(Artwork care of Karen Ramsay (www.karenramsay.com), profile photo care of brianlackeyphotography.com)

Monday, July 13, 2015

Recording review - Atomga, Black Belt (2015)

Razor sharp arrangements that find balance between the booty and the brain


The sad truth is that studio tricks have leveled the playing field between barely capable musical clods and their more talented competition. A good engineer can make almost any band sound tight, with every pitch perfect note placed precisely on beat. That kind of work, though, leaves its fingerprints on the music. But listening to the interwoven horn parts and the hand-in-glove coordination between the bass and drums on Atomga’s full-length release, Black Belt, it’s clear that the recording engineers didn’t have sweeten these tracks; they just needed to capture the tightest of takes and focus on the mix. Their top-notch production brought the clarity to showcase everyone’s talent. Atomga has such a strong team ear for the groove that, even as they push themselves technically, the album never turns into a parade of egos. Instead, the album is packed with quiet epiphanies where you notice just how spot-on a particular part is.

Black Belt starts out appropriately enough with a brief musical kata that lets Atomga show off their Afrobeat form. Compared to any of Fela Kuti’s tracks, the instrumental “Salt and Pepper” is quite abbreviated, but it demonstrates the tight horn arrangements that the band is known for. The song starts out with a call and response between the horns and Casey Hrdlicka’s guitar exclamation points, but the verse changes gears and pits Alice Hansen’s trumpet against Frank Roddy’s and Leah Concialdi’s saxes. Then the tune takes it even higher with Concialdi locking into a hypnotic baritone sax riff that Hansen surfs cleanly over.

That introduction sets up a strong start to the album, where each track raises the bar. The second song, “Sly Devil”, is quite a bit moodier than the opener, with reggae and Latin influences creeping in. A simple guitar loop begins the tune, but it’s really all about the drums and percussion; they’re locked into the beat, but they never settle for simple repetition. The bass fits right in: relatively busy, but steady on. The horns contrast with the rhythmic complexity by holding longer tones -- the raspy caress of baritone sax is just about perfect. Kendra Kreie’s vocal is soulful and warm, even as her knowing tone makes it clear that she’s not buying the sly devil’s line. Peter Mouser’s organ solo is another treat as it slips into a beautifully retro Ray Manzarek style jam, reminiscent of the middle section of “Riders on the Storm”.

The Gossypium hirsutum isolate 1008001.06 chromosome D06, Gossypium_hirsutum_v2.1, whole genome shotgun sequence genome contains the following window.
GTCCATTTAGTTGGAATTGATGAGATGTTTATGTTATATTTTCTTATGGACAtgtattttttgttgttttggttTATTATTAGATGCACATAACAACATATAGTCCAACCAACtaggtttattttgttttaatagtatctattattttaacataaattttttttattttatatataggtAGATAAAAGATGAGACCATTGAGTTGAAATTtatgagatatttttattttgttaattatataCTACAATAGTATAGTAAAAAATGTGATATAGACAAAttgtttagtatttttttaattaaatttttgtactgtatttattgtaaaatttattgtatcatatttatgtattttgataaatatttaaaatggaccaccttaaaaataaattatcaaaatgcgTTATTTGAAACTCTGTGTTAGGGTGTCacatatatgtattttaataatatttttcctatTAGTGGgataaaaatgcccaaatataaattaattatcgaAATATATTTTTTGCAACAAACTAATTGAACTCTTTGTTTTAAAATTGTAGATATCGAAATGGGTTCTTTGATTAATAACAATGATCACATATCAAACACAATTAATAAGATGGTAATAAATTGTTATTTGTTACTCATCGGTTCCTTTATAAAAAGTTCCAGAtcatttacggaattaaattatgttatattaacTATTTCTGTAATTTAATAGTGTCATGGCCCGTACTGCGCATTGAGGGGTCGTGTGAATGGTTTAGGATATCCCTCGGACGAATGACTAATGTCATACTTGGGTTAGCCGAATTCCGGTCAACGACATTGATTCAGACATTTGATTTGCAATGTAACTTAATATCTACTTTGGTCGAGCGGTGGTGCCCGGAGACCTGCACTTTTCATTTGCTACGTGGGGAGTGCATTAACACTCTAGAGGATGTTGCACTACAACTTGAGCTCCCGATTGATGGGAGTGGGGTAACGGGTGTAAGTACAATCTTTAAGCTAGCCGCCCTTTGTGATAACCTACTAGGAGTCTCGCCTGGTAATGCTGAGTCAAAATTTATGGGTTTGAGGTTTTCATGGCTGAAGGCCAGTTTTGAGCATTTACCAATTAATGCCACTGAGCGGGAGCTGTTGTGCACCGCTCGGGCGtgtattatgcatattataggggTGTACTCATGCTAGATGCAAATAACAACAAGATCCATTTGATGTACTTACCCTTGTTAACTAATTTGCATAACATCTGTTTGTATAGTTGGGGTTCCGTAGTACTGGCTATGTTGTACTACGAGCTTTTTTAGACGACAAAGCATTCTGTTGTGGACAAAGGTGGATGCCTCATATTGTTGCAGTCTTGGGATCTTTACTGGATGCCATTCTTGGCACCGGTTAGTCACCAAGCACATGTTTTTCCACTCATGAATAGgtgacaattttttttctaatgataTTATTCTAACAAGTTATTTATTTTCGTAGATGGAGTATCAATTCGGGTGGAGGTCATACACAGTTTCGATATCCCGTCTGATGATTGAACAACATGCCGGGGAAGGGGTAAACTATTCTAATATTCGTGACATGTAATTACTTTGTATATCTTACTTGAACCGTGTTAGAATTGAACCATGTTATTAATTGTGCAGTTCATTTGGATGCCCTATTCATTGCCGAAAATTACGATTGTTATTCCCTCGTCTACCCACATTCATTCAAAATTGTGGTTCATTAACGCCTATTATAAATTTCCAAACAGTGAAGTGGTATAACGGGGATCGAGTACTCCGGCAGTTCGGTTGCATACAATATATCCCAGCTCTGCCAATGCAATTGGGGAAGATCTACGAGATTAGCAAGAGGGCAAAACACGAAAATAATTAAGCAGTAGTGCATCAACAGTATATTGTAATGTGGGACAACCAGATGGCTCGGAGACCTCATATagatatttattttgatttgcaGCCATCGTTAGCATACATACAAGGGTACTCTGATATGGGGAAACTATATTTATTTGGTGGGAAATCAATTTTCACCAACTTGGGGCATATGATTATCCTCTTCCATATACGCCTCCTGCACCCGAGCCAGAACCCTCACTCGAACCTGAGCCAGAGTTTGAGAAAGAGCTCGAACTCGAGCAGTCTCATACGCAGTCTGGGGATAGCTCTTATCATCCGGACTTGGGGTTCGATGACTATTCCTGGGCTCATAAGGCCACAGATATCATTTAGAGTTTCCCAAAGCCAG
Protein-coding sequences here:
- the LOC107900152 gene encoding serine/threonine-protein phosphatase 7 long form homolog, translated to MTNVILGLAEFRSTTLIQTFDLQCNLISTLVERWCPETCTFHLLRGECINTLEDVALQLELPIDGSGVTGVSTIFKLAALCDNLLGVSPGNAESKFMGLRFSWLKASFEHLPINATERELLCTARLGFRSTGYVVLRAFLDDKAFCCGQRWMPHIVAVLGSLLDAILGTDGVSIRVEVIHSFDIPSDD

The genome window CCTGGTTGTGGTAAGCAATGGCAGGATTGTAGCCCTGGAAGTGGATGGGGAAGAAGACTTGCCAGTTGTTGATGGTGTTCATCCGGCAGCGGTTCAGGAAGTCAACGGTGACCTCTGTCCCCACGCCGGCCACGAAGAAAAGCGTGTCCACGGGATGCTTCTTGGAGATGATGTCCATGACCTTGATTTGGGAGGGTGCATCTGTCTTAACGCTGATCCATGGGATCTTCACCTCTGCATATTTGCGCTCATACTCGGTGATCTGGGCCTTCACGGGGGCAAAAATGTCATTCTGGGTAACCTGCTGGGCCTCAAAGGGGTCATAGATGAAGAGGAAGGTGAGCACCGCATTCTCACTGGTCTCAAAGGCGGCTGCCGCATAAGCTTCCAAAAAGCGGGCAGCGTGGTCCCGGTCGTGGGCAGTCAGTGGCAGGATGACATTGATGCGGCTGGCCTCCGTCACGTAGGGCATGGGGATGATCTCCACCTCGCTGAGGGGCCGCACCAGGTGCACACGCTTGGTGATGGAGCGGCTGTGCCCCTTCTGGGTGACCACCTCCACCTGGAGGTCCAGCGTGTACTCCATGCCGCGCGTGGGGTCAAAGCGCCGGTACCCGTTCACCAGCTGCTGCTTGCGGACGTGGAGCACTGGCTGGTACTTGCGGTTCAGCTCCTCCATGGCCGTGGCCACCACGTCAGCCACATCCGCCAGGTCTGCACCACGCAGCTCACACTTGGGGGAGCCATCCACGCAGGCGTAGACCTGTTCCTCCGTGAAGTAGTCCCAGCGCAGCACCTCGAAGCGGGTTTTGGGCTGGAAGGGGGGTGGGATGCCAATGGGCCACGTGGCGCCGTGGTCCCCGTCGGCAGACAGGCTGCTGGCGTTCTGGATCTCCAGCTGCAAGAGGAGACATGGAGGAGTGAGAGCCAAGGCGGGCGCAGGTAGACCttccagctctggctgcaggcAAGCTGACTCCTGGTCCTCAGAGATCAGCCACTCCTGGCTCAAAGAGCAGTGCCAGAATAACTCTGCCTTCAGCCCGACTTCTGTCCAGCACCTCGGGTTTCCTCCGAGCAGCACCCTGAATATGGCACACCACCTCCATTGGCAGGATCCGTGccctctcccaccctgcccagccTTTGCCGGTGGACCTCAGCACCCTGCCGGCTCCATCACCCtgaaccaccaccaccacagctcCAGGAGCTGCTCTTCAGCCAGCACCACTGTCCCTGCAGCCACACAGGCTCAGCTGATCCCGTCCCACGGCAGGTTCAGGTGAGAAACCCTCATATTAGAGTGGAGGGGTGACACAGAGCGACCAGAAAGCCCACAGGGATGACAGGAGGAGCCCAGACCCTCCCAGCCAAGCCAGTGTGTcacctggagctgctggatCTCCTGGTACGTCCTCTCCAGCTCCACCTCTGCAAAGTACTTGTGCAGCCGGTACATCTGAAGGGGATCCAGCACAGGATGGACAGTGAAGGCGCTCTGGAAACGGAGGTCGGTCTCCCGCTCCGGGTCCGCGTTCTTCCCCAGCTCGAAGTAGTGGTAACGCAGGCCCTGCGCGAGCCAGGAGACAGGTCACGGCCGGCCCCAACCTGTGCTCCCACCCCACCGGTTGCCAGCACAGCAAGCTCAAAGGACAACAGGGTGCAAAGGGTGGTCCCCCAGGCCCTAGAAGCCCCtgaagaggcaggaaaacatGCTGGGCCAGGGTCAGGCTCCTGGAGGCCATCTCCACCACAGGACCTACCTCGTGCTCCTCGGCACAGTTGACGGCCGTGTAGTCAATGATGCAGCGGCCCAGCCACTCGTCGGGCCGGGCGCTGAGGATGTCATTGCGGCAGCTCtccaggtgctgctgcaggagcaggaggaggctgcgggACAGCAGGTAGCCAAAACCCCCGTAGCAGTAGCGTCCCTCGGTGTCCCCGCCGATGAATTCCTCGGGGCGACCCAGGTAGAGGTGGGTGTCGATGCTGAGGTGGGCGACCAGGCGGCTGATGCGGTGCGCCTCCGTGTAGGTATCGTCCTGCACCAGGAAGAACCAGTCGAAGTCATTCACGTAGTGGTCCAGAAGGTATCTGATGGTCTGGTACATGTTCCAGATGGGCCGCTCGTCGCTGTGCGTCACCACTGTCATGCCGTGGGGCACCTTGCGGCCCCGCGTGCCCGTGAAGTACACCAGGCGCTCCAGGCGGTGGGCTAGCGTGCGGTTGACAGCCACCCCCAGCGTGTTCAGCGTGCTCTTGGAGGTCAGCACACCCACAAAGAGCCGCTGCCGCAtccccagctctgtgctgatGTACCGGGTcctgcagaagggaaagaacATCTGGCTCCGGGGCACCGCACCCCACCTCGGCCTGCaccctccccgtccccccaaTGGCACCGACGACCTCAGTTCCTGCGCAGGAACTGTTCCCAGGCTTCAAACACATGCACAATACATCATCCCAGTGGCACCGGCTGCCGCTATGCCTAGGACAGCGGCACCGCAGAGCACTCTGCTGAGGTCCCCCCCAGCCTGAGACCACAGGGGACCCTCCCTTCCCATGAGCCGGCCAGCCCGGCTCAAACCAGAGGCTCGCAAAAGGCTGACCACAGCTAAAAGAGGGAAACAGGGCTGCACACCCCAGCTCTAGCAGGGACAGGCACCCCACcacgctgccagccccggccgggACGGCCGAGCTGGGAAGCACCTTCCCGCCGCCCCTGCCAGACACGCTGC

If “Sly Devil” is laid back with a bit of weary cynicism, my favorite track, “Cressidation”, is altogether heavier with powerful soul-gospel roots. Right from the start it’s more insistent, taking an anxious edge from the crisp, funky guitar chords, but the horns soften some of that tension. Concialdi swaggers through her solo with braggadocio, as if reassuring the nervous guitar. At first, Kreie's relaxed vocal seems a bit disengaged, but by the chorus, she picks up a righteous tone that closes the energy gap. Hrdlicka's jazzy solo is exquisitely phrased and I love how he plays just outside the lines. That sets up a dreamy interlude, where Samual Lafalce takes a richly melodic turn on bass before dropping some speedy funk runs. Hrlicka responds with a more aggressive second shot that ushers in the soulful chorus to take it home.

The rest of Black Belt carries on following the basic Afrobeat aesthetic that balances between the booty and brain. The feel-good music is danceable and blurs the lines between funk and jazz, but it’s also the medium for the songs’ socially conscious messages. Tracks like “Alaskan Pipeline” take advantage of that to provide cultural commentary, but the grooves defuse any risk of a hectoring tone.

If Black Belt has a flaw at all, it's that the clean production and razor sharp arrangements are almost too perfect. Not because of studio sleight of hand -- the songs are quite lively -- but more because the flow of smooth takes encourages the listener to take it all for granted. Without the risk of failure, the album misses some of the magical chaos that the band often finds onstage. Still, it’s a rare studio that can capture that kind of lightning. All in all, it's a fair trade.

No comments:

Post a Comment